Some companies have announced that they are enacting permanent work-from-home policies. The reasons for this should be well understood by now. Not only is it significantly less of a burden on overhead (which should hopefully raise wages long-term), but it also protects employees from disease – something that many companies are keen to avoid.
With this in mind, the onus is now on property owners to adapt or modify their properties to make them suitable for working from home. That’s easier said than done. Creating a home office conducive to actual work is much more challenging than the average person thinks.
By now, many people are adjusting to their new work-from-home lives. It’s become almost normal to wake up in the morning, keep your pajamas on, and start tapping away on your laptop.
But unfortunately, this approach to the working day is missing a trick. Remember, companies have been optimizing the working environment for decades. There are many things that they do to ensure that employees are as productive as possible. The new work-from-home culture is completely changing that. Now everyone who works remotely needs to think carefully about the suitability of their property for the task.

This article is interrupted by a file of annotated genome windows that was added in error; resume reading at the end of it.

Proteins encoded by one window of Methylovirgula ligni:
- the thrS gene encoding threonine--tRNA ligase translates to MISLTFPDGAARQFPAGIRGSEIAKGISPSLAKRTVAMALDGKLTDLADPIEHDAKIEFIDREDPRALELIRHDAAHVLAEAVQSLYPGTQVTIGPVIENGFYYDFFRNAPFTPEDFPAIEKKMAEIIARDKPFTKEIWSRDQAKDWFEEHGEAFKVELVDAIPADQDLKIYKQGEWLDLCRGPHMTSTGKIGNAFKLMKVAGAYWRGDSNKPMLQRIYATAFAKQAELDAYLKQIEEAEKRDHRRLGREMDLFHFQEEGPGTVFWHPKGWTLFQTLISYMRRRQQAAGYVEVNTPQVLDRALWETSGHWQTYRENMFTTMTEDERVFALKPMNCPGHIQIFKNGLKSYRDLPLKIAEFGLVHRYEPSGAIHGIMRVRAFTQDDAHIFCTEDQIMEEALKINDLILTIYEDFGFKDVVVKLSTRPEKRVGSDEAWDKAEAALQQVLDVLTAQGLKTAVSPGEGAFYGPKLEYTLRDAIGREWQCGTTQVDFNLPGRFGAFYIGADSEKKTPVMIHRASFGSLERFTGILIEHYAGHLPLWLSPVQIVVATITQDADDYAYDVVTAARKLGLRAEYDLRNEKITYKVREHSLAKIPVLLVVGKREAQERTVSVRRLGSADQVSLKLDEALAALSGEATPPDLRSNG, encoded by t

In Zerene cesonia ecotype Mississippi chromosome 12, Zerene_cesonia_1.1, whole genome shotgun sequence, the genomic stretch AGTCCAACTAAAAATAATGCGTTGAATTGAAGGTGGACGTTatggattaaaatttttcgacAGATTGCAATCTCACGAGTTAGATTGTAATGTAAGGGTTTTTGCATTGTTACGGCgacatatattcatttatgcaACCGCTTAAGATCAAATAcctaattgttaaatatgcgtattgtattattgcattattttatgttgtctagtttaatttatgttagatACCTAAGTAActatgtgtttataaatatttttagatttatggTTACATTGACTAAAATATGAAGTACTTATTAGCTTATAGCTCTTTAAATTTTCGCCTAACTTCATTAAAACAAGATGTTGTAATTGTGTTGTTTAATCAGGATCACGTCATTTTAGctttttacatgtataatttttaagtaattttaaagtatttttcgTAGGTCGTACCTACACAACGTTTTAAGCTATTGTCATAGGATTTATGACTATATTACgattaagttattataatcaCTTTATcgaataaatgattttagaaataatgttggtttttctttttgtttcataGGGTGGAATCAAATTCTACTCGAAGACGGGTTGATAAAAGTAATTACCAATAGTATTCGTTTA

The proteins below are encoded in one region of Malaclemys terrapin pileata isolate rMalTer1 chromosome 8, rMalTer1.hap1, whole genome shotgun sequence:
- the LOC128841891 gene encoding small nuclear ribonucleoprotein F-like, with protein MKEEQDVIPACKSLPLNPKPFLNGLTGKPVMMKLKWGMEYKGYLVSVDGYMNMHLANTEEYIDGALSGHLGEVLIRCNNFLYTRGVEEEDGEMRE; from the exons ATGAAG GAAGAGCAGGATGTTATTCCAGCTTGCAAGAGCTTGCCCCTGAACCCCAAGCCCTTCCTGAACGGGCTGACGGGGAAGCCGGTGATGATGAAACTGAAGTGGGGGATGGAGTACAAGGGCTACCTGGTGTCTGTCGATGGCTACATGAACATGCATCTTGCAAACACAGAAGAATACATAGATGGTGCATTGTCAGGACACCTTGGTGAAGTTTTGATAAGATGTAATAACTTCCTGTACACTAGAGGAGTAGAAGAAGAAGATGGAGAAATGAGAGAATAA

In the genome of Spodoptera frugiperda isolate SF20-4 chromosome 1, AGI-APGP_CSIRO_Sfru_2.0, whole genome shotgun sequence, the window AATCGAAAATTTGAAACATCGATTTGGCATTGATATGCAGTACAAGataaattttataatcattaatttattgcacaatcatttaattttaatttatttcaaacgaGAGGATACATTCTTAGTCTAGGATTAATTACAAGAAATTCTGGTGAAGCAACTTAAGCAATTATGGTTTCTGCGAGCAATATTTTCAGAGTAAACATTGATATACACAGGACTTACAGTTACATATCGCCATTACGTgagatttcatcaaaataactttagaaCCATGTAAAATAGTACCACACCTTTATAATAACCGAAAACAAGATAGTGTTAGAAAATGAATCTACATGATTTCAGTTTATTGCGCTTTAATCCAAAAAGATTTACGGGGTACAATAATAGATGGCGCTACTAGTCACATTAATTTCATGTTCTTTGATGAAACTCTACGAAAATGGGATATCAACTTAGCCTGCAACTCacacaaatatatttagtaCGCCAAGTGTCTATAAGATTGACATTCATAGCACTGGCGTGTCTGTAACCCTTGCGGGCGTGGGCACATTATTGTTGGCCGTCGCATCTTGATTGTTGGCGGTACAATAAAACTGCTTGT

The Need For A Separate Space
When the cloud computing revolution first emerged, people believed that it would mean the end of the office. Computers were getting so connected that there didn’t seem any point in companies paying for expensive city-center offices. Everyone could just access their tasks through the internet and collaborate with colleagues on smart software.
That world, however, didn’t come into being as fast as many imagined. While there was a general shift in the direction of working remotely, it was painfully slow. Most managers preferred the traditional office setup, kettling everyone in the same building.
Part of the reason for this comes down to something most of us understand about our own psychology. You’re much more likely to work hard if you’re around colleagues continually monitoring what you’re doing. Just the act of traveling to the office creates a vital demarcation between work and leisure. Once you are on that train, you prime yourself to get into the working mood. The same does not happen automatically when you work from home (although you might be able to come up with new rituals).
For this reason, architecture firms are seeing a massive boom in business. People want separate office spaces that put them in the mood for work, aside from other areas of their home. They want it to feel as though they’re going to work, even if the space itself is right next door to their actual property.
The Need To Impress
Having a separate office space is also something that many workers are now using as a tool to differentiate them from other candidates for certain roles. If you can show an employer that you have a place where you can go for quiet, uninterrupted work, they might be more willing to employ you.
All of this means big changes to the way that we use our properties. They’re not just a place to crash anymore.